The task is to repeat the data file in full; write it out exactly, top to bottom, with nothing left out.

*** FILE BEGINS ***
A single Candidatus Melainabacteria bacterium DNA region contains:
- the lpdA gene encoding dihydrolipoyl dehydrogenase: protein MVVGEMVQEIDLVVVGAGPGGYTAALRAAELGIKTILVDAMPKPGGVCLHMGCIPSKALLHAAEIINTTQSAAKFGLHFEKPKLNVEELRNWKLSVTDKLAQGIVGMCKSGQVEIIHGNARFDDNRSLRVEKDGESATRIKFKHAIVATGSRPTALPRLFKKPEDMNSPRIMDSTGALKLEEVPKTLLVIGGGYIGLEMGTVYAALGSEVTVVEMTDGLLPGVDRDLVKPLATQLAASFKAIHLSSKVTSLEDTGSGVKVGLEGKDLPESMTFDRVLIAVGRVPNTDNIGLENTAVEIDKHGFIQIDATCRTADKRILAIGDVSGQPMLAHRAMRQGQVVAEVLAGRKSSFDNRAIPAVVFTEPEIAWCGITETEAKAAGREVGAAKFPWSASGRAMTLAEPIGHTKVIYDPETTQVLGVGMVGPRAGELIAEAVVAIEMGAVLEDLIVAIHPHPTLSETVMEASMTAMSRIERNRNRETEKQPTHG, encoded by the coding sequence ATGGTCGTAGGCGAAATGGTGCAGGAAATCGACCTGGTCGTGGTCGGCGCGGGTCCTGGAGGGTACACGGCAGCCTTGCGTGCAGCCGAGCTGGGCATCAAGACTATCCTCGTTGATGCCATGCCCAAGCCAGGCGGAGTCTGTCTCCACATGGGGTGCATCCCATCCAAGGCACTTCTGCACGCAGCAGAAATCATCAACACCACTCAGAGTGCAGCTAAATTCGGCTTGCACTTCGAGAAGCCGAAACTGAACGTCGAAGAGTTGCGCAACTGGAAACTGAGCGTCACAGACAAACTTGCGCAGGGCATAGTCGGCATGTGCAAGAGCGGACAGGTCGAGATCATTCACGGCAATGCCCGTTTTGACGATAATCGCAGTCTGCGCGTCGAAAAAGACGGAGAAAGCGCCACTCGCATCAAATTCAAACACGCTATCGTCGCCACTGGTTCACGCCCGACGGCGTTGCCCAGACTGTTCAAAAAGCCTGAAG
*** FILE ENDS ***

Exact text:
A single Candidatus Melainabacteria bacterium DNA region contains:
- the lpdA gene encoding dihydrolipoyl dehydrogenase: protein MVVGEMVQEIDLVVVGAGPGGYTAALRAAELGIKTILVDAMPKPGGVCLHMGCIPSKALLHAAEIINTTQSAAKFGLHFEKPKLNVEELRNWKLSVTDKLAQGIVGMCKSGQVEIIHGNARFDDNRSLRVEKDGESATRIKFKHAIVATGSRPTALPRLFKKPEDMNSPRIMDSTGALKLEEVPKTLLVIGGGYIGLEMGTVYAALGSEVTVVEMTDGLLPGVDRDLVKPLATQLAASFKAIHLSSKVTSLEDTGSGVKVGLEGKDLPESMTFDRVLIAVGRVPNTDNIGLENTAVEIDKHGFIQIDATCRTADKRILAIGDVSGQPMLAHRAMRQGQVVAEVLAGRKSSFDNRAIPAVVFTEPEIAWCGITETEAKAAGREVGAAKFPWSASGRAMTLAEPIGHTKVIYDPETTQVLGVGMVGPRAGELIAEAVVAIEMGAVLEDLIVAIHPHPTLSETVMEASMTAMSRIERNRNRETEKQPTHG, encoded by the coding sequence ATGGTCGTAGGCGAAATGGTGCAGGAAATCGACCTGGTCGTGGTCGGCGCGGGTCCTGGAGGGTACACGGCAGCCTTGCGTGCAGCCGAGCTGGGCATCAAGACTATCCTCGTTGATGCCATGCCCAAGCCAGGCGGAGTCTGTCTCCACATGGGGTGCATCCCATCCAAGGCACTTCTGCACGCAGCAGAAATCATCAACACCACTCAGAGTGCAGCTAAATTCGGCTTGCACTTCGAGAAGCCGAAACTGAACGTCGAAGAGTTGCGCAACTGGAAACTGAGCGTCACAGACAAACTTGCGCAGGGCATAGTCGGCATGTGCAAGAGCGGACAGGTCGAGATCATTCACGGCAATGCCCGTTTTGACGATAATCGCAGTCTGCGCGTCGAAAAAGACGGAGAAAGCGCCACTCGCATCAAATTCAAACACGCTATCGTCGCCACTGGTTCACGCCCGACGGCGTTGCCCAGACTGTTCAAAAAGCCTGAAG